1. How InterGlobe’s Indigo airlines proved Warren Buffett wrong

How InterGlobe’s Indigo airlines proved Warren Buffett wrong

InterGlobe IPO has been a big success, having managed to garner Rs 3,010 crore and in the process proved legendary investor Warren Buffett wrong, at least about business views on investing in airlines.

By: | New Delhi | Updated: November 11, 2015 5:30 PM
Interglobe Indigo IPO

Founded by former US Airways chief executive officer Rakesh Gangwal and former travel agent Rahul Bhatia, InterGlobes’ IndiGo is, at the moment, giving the lie to legendary investor Warren Buffett. (Reuters)

InterGlobe IPO has been a big success, having managed to garner Rs 3,010 crore and in the process proved legendary investor Warren Buffett wrong, at least about business views on investing in airlines.

To be fair to Warren Buffett, airlines across the world haven’t exactly covered themselves in glory. In India’s case, airlines here have lost a combined $10 billion in the past six years as fierce competition forced them to sell tickets below cost and provincial taxes on jet fuel drove up their expenses.

Founded by former US Airways chief executive officer Rakesh Gangwal and former travel agent Rahul Bhatia, InterGlobes’ IndiGo is, at the moment, giving the lie to legendary investor Warren Buffett, who famously swore off airline stocks after his $358 million “mistake” with US Airways Group before Gangwal’s time.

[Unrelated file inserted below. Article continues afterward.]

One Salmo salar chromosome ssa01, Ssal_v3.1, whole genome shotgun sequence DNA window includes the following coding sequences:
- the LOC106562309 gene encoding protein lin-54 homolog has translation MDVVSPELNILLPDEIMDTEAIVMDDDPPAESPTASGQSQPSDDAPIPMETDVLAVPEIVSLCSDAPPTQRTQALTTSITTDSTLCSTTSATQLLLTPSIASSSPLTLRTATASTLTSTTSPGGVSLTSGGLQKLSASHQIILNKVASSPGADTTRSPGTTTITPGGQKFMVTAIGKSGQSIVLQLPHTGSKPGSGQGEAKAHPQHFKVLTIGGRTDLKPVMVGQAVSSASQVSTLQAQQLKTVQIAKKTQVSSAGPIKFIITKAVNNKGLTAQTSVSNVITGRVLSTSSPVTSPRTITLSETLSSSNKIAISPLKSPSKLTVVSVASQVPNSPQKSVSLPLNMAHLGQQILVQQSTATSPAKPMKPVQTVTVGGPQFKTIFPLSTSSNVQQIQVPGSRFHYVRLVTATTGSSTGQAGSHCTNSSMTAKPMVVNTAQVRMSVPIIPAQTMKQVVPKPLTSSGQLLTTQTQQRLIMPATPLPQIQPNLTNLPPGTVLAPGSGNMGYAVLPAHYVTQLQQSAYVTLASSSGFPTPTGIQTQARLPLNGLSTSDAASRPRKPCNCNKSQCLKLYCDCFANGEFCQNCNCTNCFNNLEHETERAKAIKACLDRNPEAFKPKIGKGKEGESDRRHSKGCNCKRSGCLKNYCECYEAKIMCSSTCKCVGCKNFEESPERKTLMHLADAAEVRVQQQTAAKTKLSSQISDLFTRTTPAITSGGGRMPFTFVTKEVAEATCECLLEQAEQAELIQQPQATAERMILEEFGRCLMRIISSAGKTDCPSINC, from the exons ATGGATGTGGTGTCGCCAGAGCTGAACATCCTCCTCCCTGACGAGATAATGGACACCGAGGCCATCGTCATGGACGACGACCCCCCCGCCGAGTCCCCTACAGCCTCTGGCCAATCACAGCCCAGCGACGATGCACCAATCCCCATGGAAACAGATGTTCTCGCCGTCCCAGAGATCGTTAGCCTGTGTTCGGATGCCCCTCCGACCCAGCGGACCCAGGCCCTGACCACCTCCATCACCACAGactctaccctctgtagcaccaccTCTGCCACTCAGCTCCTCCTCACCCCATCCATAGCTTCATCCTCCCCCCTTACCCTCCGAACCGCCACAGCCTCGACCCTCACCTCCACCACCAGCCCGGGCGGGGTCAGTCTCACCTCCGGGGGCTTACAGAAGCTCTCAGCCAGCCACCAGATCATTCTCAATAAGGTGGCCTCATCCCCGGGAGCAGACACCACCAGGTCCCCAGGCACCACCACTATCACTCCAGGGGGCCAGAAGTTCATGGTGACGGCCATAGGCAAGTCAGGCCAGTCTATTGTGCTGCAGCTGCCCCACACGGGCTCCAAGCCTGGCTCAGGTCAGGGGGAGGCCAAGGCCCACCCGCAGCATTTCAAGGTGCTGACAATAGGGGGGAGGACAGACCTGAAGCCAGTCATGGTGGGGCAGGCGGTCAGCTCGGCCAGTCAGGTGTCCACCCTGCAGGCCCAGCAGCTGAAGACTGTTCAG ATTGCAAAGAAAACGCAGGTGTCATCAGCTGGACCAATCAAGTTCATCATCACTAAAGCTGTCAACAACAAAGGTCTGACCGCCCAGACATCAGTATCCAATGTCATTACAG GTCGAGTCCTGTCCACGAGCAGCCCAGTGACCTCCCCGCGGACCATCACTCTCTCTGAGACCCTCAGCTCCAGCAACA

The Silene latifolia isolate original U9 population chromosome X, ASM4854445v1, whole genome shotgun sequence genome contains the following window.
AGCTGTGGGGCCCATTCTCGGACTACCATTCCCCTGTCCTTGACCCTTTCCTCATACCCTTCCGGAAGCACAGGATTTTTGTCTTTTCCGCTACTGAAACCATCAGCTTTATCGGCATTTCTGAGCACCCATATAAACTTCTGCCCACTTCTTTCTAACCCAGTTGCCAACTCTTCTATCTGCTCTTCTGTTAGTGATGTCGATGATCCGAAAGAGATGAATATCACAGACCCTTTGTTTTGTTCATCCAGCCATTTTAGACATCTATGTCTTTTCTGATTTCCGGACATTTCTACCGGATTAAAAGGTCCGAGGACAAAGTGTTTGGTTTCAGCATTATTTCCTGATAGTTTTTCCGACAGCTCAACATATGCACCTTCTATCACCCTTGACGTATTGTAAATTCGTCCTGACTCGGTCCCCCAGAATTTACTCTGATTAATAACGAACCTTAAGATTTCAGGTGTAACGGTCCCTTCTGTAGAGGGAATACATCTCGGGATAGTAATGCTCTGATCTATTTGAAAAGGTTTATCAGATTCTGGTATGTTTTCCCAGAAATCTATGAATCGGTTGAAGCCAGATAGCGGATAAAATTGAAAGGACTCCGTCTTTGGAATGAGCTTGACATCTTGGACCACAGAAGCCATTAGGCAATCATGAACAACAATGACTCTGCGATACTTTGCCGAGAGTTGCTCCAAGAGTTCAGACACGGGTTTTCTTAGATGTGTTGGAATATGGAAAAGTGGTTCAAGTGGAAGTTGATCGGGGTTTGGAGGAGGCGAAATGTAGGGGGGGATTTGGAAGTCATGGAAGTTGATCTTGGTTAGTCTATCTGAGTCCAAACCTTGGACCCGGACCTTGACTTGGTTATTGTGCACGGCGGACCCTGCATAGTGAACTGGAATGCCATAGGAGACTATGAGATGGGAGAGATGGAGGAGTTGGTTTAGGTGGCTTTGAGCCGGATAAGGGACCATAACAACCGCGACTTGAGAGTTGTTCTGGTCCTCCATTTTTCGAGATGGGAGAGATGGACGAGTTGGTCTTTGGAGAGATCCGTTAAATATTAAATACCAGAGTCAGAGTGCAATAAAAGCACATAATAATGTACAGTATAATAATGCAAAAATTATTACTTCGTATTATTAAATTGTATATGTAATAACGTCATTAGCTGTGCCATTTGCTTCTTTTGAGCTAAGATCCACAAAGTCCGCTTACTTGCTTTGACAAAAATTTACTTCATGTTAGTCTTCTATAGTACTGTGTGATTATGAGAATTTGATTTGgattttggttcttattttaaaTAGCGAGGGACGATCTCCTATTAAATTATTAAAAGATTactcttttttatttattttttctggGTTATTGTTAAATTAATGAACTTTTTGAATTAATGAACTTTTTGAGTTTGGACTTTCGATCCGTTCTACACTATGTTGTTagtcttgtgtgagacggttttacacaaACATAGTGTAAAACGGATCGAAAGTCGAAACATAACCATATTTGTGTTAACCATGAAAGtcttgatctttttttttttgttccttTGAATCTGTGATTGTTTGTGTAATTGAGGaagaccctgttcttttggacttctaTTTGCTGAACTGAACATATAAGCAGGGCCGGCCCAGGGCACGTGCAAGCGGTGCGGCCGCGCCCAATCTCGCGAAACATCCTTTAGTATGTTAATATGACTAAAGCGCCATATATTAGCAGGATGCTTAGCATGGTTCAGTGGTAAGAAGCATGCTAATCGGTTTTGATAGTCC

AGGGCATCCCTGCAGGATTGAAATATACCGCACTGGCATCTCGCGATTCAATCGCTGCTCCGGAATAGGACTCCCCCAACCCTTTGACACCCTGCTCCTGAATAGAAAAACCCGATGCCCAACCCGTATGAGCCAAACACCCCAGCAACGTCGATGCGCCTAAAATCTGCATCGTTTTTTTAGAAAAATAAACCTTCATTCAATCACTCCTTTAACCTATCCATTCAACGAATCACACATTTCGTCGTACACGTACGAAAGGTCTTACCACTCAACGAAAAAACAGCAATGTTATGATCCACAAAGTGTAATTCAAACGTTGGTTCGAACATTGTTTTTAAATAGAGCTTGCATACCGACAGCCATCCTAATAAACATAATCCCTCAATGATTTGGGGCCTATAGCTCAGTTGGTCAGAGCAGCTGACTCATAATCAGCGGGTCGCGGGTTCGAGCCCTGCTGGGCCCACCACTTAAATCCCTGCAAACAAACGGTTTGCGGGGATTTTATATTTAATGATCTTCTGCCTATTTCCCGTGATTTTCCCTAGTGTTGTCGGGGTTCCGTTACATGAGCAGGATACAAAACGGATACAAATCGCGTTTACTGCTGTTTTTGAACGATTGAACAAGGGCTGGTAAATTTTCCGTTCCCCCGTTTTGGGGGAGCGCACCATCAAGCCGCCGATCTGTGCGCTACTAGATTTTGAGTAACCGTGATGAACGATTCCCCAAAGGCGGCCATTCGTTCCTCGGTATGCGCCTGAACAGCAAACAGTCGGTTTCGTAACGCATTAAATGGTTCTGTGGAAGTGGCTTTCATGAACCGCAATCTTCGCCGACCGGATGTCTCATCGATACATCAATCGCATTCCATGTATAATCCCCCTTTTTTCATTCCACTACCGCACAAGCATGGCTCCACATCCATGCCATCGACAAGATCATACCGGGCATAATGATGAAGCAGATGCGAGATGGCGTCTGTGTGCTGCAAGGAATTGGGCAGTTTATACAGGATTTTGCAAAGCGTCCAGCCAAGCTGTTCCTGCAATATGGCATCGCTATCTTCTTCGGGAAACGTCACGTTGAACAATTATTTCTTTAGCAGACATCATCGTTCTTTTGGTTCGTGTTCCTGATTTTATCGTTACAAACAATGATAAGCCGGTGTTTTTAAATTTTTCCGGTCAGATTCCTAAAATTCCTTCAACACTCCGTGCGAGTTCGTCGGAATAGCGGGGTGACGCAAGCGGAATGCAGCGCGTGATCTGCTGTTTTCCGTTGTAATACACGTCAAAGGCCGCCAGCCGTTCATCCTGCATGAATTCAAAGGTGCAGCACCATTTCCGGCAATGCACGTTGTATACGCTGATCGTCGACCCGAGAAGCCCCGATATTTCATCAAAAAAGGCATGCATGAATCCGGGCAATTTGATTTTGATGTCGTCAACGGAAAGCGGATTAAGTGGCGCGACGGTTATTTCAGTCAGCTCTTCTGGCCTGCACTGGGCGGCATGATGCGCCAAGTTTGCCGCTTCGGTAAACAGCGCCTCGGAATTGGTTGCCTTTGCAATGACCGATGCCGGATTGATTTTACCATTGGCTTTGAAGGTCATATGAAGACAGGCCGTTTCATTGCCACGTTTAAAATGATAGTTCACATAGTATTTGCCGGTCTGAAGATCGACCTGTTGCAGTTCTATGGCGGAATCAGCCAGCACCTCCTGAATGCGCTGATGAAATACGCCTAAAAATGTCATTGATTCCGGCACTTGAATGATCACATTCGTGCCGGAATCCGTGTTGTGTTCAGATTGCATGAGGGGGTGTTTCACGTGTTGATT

“I guess our founders disregarded that advice 10 years ago, and have gone from millionaires to billionaires today,” IndiGo president Aditya Ghosh said Tuesday about Buffett’s view on airlines. “The opportunities that India provides are vast. If you can create the right product, there will be demand.”

IndiGo is the only Indian airline to turn a profit in each of the past seven years, taking advantage of a burgeoning middle-class in the world’s second most populous nation. The carrier is taking advantage of low fuel prices to pursue an ambitious growth agenda. In August IndiGo firmed up an order to buy as many as 250 A320neo single-aisle jets for $26.6 billion. This came comes after IndiGo’s $15 billion order in January 2011 for 180 Airbus planes.

  1. S
    Siddappa Jalageri
    Nov 11, 2015 at 2:33 pm
    It is not as if Indigo has proved Buffett wrong. Good management (GAngwal, Ghosh) is the sole reason, Indigo is still flying. Well, Airlines is not a business any can run. And with the promoter dividends just before IPO has shown profit-taking nature of owners. It'll be interesting to see, if Indigo can still work on long-term goals rather than quarterly results.
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